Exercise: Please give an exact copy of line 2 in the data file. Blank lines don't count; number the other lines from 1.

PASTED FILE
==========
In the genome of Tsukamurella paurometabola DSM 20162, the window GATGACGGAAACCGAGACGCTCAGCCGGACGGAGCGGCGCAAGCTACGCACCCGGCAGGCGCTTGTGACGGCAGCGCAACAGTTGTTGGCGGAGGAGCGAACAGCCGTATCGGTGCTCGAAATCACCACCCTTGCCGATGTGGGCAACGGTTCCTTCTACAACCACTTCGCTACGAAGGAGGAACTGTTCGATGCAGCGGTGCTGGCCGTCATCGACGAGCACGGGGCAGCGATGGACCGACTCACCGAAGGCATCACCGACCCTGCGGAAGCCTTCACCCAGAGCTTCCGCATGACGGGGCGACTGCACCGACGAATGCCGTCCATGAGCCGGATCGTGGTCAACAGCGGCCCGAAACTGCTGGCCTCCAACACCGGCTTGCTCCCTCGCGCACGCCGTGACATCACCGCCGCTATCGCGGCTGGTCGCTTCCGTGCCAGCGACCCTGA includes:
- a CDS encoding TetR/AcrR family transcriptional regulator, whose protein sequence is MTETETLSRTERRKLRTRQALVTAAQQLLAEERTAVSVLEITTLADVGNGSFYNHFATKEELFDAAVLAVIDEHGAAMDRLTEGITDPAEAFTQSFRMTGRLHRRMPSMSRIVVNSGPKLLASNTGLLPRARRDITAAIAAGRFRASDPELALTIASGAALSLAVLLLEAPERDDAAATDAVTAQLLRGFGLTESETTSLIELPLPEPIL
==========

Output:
- a CDS encoding TetR/AcrR family transcriptional regulator, whose protein sequence is MTETETLSRTERRKLRTRQALVTAAQQLLAEERTAVSVLEITTLADVGNGSFYNHFATKEELFDAAVLAVIDEHGAAMDRLTEGITDPAEAFTQSFRMTGRLHRRMPSMSRIVVNSGPKLLASNTGLLPRARRDITAAIAAGRFRASDPELALTIASGAALSLAVLLLEAPERDDAAATDAVTAQLLRGFGLTESETTSLIELPLPEPIL